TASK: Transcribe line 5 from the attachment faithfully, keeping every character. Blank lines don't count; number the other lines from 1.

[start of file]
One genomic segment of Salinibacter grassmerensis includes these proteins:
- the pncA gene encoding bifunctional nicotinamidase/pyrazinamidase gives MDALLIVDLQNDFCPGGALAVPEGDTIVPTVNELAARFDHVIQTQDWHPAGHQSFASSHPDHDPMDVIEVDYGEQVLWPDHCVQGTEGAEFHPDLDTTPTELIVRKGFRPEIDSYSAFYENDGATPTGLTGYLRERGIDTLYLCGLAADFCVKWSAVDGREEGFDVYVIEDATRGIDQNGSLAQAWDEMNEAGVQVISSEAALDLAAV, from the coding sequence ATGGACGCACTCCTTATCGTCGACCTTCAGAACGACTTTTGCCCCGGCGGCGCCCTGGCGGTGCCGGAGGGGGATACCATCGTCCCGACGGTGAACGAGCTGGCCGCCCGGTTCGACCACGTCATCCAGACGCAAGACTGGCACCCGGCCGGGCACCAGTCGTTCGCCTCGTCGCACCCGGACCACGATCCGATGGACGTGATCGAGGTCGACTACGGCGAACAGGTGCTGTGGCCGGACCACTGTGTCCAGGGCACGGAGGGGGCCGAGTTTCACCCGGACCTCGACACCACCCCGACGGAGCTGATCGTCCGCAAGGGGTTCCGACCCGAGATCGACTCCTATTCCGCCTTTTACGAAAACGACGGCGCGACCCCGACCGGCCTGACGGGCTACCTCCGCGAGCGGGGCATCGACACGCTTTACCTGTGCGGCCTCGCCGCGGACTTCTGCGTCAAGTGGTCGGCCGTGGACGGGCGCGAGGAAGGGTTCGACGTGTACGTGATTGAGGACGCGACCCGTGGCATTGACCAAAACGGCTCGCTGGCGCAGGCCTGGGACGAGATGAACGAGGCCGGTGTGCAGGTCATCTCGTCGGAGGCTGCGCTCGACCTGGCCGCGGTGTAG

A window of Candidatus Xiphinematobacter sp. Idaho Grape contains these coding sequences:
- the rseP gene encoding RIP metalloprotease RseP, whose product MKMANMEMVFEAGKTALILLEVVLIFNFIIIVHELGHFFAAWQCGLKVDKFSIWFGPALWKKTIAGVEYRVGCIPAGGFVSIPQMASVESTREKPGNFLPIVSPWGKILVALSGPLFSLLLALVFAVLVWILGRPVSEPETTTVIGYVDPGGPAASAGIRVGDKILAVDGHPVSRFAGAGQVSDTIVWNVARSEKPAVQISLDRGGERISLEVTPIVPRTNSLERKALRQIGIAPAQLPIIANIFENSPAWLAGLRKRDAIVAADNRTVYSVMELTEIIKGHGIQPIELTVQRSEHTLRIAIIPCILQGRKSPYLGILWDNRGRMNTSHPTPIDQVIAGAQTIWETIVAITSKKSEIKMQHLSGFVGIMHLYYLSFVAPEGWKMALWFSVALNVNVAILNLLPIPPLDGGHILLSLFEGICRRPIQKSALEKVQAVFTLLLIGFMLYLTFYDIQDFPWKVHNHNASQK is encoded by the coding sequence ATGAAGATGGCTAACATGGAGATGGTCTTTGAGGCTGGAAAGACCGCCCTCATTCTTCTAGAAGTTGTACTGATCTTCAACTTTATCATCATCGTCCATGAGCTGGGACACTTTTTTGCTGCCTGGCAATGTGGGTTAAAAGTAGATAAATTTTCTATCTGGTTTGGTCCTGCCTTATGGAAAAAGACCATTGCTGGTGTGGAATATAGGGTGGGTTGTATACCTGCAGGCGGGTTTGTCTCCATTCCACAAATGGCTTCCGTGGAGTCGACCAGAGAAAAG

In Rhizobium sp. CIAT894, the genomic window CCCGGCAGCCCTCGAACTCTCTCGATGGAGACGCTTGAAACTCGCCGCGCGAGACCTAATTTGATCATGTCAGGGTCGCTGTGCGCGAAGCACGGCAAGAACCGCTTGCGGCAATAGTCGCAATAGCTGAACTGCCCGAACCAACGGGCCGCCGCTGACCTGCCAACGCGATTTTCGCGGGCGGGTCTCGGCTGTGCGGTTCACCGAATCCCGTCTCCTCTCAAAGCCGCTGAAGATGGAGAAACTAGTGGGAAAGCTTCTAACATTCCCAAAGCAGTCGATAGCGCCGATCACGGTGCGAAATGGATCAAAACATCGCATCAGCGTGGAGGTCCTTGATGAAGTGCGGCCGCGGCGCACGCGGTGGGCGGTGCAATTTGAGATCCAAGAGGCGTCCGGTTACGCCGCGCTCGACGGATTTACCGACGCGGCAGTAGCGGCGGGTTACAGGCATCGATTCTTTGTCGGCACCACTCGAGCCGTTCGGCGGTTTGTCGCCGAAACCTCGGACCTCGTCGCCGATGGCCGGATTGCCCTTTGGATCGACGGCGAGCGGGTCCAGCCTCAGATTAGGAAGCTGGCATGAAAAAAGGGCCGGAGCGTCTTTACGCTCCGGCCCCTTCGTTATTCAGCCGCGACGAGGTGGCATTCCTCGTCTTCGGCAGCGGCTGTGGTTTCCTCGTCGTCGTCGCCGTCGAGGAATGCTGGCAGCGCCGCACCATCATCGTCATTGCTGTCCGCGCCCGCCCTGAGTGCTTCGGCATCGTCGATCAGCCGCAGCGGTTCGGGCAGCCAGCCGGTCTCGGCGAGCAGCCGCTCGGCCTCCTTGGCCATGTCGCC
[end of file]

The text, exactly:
In Rhizobium sp. CIAT894, the genomic window CCCGGCAGCCCTCGAACTCTCTCGATGGAGACGCTTGAAACTCGCCGCGCGAGACCTAATTTGATCATGTCAGGGTCGCTGTGCGCGAAGCACGGCAAGAACCGCTTGCGGCAATAGTCGCAATAGCTGAACTGCCCGAACCAACGGGCCGCCGCTGACCTGCCAACGCGATTTTCGCGGGCGGGTCTCGGCTGTGCGGTTCACCGAATCCCGTCTCCTCTCAAAGCCGCTGAAGATGGAGAAACTAGTGGGAAAGCTTCTAACATTCCCAAAGCAGTCGATAGCGCCGATCACGGTGCGAAATGGATCAAAACATCGCATCAGCGTGGAGGTCCTTGATGAAGTGCGGCCGCGGCGCACGCGGTGGGCGGTGCAATTTGAGATCCAAGAGGCGTCCGGTTACGCCGCGCTCGACGGATTTACCGACGCGGCAGTAGCGGCGGGTTACAGGCATCGATTCTTTGTCGGCACCACTCGAGCCGTTCGGCGGTTTGTCGCCGAAACCTCGGACCTCGTCGCCGATGGCCGGATTGCCCTTTGGATCGACGGCGAGCGGGTCCAGCCTCAGATTAGGAAGCTGGCATGAAAAAAGGGCCGGAGCGTCTTTACGCTCCGGCCCCTTCGTTATTCAGCCGCGACGAGGTGGCATTCCTCGTCTTCGGCAGCGGCTGTGGTTTCCTCGTCGTCGTCGCCGTCGAGGAATGCTGGCAGCGCCGCACCATCATCGTCATTGCTGTCCGCGCCCGCCCTGAGTGCTTCGGCATCGTCGATCAGCCGCAGCGGTTCGGGCAGCCAGCCGGTCTCGGCGAGCAGCCGCTCGGCCTCCTTGGCCATGTCGCC